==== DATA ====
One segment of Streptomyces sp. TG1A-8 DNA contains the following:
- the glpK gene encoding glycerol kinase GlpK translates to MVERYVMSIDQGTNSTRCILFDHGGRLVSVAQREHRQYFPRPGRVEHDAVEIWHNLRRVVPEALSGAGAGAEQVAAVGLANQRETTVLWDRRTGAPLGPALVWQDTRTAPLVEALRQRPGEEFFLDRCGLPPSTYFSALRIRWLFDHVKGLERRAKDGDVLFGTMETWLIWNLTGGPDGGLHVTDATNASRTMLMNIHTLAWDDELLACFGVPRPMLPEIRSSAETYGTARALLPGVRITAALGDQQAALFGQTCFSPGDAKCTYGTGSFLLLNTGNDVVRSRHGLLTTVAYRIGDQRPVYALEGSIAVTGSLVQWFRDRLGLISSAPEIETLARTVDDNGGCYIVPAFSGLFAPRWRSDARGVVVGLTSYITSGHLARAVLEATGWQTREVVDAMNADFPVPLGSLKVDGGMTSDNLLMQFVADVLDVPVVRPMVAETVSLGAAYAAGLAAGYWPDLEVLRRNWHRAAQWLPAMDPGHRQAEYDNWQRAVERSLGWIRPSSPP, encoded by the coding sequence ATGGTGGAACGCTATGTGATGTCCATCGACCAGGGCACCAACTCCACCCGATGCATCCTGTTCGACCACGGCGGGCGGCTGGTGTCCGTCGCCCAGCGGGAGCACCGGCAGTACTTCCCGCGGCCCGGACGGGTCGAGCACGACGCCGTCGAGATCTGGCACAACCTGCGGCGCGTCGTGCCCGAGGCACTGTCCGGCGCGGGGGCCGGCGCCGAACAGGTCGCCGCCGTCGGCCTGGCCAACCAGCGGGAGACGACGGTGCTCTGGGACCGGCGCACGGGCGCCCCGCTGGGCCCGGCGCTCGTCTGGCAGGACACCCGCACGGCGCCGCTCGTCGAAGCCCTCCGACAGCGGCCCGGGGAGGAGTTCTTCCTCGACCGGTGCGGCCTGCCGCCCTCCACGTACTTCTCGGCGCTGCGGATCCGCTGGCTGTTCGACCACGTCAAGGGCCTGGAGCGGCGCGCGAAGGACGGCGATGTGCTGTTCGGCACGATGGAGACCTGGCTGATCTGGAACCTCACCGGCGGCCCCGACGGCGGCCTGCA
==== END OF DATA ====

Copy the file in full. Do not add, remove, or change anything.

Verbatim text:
One segment of Streptomyces sp. TG1A-8 DNA contains the following:
- the glpK gene encoding glycerol kinase GlpK translates to MVERYVMSIDQGTNSTRCILFDHGGRLVSVAQREHRQYFPRPGRVEHDAVEIWHNLRRVVPEALSGAGAGAEQVAAVGLANQRETTVLWDRRTGAPLGPALVWQDTRTAPLVEALRQRPGEEFFLDRCGLPPSTYFSALRIRWLFDHVKGLERRAKDGDVLFGTMETWLIWNLTGGPDGGLHVTDATNASRTMLMNIHTLAWDDELLACFGVPRPMLPEIRSSAETYGTARALLPGVRITAALGDQQAALFGQTCFSPGDAKCTYGTGSFLLLNTGNDVVRSRHGLLTTVAYRIGDQRPVYALEGSIAVTGSLVQWFRDRLGLISSAPEIETLARTVDDNGGCYIVPAFSGLFAPRWRSDARGVVVGLTSYITSGHLARAVLEATGWQTREVVDAMNADFPVPLGSLKVDGGMTSDNLLMQFVADVLDVPVVRPMVAETVSLGAAYAAGLAAGYWPDLEVLRRNWHRAAQWLPAMDPGHRQAEYDNWQRAVERSLGWIRPSSPP, encoded by the coding sequence ATGGTGGAACGCTATGTGATGTCCATCGACCAGGGCACCAACTCCACCCGATGCATCCTGTTCGACCACGGCGGGCGGCTGGTGTCCGTCGCCCAGCGGGAGCACCGGCAGTACTTCCCGCGGCCCGGACGGGTCGAGCACGACGCCGTCGAGATCTGGCACAACCTGCGGCGCGTCGTGCCCGAGGCACTGTCCGGCGCGGGGGCCGGCGCCGAACAGGTCGCCGCCGTCGGCCTGGCCAACCAGCGGGAGACGACGGTGCTCTGGGACCGGCGCACGGGCGCCCCGCTGGGCCCGGCGCTCGTCTGGCAGGACACCCGCACGGCGCCGCTCGTCGAAGCCCTCCGACAGCGGCCCGGGGAGGAGTTCTTCCTCGACCGGTGCGGCCTGCCGCCCTCCACGTACTTCTCGGCGCTGCGGATCCGCTGGCTGTTCGACCACGTCAAGGGCCTGGAGCGGCGCGCGAAGGACGGCGATGTGCTGTTCGGCACGATGGAGACCTGGCTGATCTGGAACCTCACCGGCGGCCCCGACGGCGGCCTGCA